I’ve been thinking a lot about comfort, and what that might look like or sound like right now. Usually when we talk about comfort on this show, we’re talking about a brothy bowl of beans, and yes, we will go there today. But for me comfort right now is knowing you are there, the Good Food community with whom I socially distance every week through the magic of broadcasted audio. What is happening to all of us is unprecedented, difficult and in constant flux. A couple of weeks ago, I had a conversation with journalist Karen Stabiner on whether or not a certain kind of restaurant is over. It was just a polemic. But now? To call it uncertainty is an understatement. How can an entire industry that is one of the largest employers in the country recover from this? How do individuals who work in the business with no safety net survive? The answer is that we don’t know. Nobody does. In the coming weeks, we’ll interview chefs and restaurateurs about what lies ahead, but for now, it’s all just too raw, too new. As one operator told me yesterday, there are no good stories right now. My heart aches for our community of restaurant folks and the farmers on whom we rely for so much more than bodily sustenance. I’ve never shied away from sharing my personal story of restaurant closures and the debts I still shoulder. So for me, watching this story unfold, knowing the bottom line reality for my peers in the restaurant business, it’s gutting. I know that like all of us here at Good Food, you get part of your joy in life from participating in this community, whether you’re an eater or a chef or a home cook. For a couple of decades now, we’ve come to rely on public eating establishments for not only our celebrations, but our daily hit of sociability and closeness. Restaurants, casual and fine, coffee shops and bars have become our de facto piazzas. They’re places to hang out, share food and drink, and catch up with each other in close quarters. That is gone for now. But we are social animals who do not thrive in isolation, so we will create new ways of expressing joy, blowing off steam with our besties, and even sharing all this around a table. It’s just that the tables and counters will be at home. And the social reach to family and friends out of our physical space? Well, we’d love for you to share how you figure that piece out. All we can do is be there for our small communities in whatever form we are allowed. and maybe figure out ways to interact in new forms. Already I’ve seen Instagram stories of friends dining together over Google Hangouts. And many of your favorite restaurateurs are pivoting quickly, selling their larders to make some extra cash or offering rolls of toilet paper with to go orders. Here at Good Food, we’ll listen to you to discover what we can provide that would be most helpful. Cooking from the pantry is kind of my thing, so we’ll definitely be talking more about cooking and recipes than we did before. But please reach out and tell us what you want to hear.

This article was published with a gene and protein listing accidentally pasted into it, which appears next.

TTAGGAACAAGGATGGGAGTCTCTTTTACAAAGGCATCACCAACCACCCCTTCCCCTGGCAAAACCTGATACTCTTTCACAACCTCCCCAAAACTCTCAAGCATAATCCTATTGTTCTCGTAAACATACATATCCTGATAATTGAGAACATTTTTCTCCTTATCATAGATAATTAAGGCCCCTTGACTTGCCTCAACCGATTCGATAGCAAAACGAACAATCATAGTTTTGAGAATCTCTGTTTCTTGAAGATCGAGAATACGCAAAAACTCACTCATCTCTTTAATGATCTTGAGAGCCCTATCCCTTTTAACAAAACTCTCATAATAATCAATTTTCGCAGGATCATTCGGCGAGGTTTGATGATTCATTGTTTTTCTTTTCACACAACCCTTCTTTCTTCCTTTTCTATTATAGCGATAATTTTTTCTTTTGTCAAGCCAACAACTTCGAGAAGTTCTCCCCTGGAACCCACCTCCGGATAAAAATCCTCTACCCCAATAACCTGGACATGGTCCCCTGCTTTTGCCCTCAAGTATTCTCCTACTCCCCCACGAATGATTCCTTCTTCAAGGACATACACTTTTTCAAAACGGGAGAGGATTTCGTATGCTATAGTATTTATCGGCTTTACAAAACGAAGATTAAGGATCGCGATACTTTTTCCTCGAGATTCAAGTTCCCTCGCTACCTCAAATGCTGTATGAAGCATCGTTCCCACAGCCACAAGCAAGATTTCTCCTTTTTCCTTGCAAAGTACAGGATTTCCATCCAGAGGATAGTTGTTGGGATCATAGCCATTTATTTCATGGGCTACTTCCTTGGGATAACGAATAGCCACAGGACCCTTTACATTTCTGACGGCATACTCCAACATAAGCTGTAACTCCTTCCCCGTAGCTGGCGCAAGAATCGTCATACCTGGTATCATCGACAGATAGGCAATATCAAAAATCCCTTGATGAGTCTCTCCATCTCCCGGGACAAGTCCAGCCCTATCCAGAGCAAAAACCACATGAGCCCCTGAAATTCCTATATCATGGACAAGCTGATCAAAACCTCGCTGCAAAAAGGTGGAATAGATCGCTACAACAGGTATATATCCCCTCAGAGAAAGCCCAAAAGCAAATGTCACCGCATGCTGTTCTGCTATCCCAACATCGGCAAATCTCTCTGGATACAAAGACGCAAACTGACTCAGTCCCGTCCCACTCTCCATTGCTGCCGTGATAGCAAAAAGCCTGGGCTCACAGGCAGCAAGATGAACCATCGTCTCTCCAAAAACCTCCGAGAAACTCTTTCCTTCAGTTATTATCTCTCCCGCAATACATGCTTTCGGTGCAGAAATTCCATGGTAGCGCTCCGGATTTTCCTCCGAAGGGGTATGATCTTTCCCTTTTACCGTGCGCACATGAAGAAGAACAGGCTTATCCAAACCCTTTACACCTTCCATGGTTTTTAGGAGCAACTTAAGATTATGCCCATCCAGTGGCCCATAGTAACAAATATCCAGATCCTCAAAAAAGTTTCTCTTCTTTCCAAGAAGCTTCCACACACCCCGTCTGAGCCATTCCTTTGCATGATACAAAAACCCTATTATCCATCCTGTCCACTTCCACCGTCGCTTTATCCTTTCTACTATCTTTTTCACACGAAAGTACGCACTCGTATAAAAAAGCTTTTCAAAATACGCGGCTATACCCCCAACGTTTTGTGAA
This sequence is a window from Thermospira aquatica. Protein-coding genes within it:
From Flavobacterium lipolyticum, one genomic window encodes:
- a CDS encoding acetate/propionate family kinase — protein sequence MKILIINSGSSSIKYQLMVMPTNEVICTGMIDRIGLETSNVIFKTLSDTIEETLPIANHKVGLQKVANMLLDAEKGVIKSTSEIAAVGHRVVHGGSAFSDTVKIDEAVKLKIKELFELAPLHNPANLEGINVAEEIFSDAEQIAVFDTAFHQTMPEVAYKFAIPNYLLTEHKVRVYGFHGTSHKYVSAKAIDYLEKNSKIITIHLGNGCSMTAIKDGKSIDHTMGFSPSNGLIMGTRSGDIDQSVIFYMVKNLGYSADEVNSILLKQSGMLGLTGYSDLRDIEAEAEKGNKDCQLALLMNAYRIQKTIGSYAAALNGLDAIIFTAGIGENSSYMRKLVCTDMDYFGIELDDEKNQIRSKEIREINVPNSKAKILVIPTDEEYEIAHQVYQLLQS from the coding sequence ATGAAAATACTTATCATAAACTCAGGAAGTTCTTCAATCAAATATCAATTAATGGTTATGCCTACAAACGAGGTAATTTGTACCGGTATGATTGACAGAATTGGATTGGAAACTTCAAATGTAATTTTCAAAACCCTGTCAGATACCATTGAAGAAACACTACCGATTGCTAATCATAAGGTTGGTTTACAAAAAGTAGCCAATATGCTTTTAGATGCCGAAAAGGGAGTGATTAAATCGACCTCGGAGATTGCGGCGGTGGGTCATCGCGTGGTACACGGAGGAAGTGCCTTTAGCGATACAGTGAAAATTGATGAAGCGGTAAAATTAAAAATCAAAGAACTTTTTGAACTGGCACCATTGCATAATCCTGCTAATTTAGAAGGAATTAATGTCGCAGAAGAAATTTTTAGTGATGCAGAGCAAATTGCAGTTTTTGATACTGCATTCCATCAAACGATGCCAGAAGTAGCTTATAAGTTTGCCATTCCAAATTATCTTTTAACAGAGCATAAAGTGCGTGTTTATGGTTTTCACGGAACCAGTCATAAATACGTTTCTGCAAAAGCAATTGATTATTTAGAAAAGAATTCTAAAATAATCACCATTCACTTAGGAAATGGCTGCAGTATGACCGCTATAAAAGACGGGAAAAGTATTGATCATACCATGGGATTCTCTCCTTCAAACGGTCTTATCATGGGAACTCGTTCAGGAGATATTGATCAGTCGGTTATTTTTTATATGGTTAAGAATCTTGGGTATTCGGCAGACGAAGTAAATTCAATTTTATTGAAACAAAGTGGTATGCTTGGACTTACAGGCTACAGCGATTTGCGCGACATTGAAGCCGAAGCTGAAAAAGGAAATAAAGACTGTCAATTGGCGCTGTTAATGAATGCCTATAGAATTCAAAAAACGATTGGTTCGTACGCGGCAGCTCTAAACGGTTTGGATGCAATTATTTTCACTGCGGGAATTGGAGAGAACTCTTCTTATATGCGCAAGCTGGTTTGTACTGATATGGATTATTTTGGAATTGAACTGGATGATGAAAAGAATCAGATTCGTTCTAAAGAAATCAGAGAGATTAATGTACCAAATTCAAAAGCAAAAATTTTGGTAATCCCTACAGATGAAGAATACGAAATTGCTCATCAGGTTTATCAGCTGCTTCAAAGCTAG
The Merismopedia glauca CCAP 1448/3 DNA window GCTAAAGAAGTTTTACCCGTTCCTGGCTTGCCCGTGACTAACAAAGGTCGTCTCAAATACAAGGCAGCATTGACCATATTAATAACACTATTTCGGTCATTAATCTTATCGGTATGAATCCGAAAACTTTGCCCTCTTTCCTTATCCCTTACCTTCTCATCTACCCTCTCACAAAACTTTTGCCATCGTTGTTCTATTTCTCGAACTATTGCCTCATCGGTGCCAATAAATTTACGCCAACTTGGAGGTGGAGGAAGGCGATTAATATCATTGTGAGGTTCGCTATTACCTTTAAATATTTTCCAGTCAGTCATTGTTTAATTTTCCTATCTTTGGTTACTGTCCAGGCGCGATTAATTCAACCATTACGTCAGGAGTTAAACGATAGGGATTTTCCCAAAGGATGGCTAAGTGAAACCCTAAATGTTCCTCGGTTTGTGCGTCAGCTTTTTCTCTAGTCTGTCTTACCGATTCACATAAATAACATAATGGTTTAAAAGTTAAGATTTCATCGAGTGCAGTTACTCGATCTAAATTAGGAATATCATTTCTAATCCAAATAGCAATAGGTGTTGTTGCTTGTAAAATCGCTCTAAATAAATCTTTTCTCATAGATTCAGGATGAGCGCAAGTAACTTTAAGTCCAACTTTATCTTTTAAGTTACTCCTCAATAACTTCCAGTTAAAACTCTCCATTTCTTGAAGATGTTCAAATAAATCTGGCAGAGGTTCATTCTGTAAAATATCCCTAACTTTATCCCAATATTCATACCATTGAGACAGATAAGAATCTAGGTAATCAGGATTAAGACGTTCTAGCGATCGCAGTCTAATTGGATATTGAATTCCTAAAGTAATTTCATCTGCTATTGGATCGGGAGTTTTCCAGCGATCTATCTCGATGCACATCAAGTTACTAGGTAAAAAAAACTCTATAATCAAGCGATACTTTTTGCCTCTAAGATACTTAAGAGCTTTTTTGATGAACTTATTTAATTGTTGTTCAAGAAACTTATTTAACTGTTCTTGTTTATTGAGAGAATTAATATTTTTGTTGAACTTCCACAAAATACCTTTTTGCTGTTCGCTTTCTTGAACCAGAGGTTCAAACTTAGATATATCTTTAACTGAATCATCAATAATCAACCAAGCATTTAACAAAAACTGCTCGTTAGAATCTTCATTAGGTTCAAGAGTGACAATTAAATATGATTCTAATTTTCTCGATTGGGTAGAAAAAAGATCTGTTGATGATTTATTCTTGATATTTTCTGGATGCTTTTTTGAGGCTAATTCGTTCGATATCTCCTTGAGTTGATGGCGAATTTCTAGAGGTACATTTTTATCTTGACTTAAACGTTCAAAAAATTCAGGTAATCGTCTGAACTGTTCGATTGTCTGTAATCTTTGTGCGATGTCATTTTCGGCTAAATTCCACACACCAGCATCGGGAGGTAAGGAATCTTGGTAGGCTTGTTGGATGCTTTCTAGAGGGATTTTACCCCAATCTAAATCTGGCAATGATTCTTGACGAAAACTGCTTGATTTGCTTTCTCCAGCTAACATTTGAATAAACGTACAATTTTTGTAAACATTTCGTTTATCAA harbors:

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Comments (2)

Teal Brooks

yeah!!! Hsiao-ching!!

Jun 14th
Reply

Oso Wallman

such an excellent show. great useful content

Apr 23rd
Reply